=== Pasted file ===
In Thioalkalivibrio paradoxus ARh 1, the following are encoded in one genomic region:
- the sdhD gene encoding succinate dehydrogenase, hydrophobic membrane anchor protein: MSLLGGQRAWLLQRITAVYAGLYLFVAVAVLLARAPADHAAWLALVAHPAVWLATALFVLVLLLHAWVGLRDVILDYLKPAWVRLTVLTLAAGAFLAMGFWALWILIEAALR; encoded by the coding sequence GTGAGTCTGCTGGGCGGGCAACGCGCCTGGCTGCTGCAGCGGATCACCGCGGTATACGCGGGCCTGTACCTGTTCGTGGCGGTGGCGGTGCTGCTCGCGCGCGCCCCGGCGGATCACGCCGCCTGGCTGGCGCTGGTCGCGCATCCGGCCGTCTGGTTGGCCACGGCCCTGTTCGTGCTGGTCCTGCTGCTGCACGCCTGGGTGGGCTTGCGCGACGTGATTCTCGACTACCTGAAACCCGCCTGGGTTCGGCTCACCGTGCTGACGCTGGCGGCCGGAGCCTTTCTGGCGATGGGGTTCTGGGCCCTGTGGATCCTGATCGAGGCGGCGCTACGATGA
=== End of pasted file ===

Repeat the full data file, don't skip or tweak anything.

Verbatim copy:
In Thioalkalivibrio paradoxus ARh 1, the following are encoded in one genomic region:
- the sdhD gene encoding succinate dehydrogenase, hydrophobic membrane anchor protein: MSLLGGQRAWLLQRITAVYAGLYLFVAVAVLLARAPADHAAWLALVAHPAVWLATALFVLVLLLHAWVGLRDVILDYLKPAWVRLTVLTLAAGAFLAMGFWALWILIEAALR; encoded by the coding sequence GTGAGTCTGCTGGGCGGGCAACGCGCCTGGCTGCTGCAGCGGATCACCGCGGTATACGCGGGCCTGTACCTGTTCGTGGCGGTGGCGGTGCTGCTCGCGCGCGCCCCGGCGGATCACGCCGCCTGGCTGGCGCTGGTCGCGCATCCGGCCGTCTGGTTGGCCACGGCCCTGTTCGTGCTGGTCCTGCTGCTGCACGCCTGGGTGGGCTTGCGCGACGTGATTCTCGACTACCTGAAACCCGCCTGGGTTCGGCTCACCGTGCTGACGCTGGCGGCCGGAGCCTTTCTGGCGATGGGGTTCTGGGCCCTGTGGATCCTGATCGAGGCGGCGCTACGATGA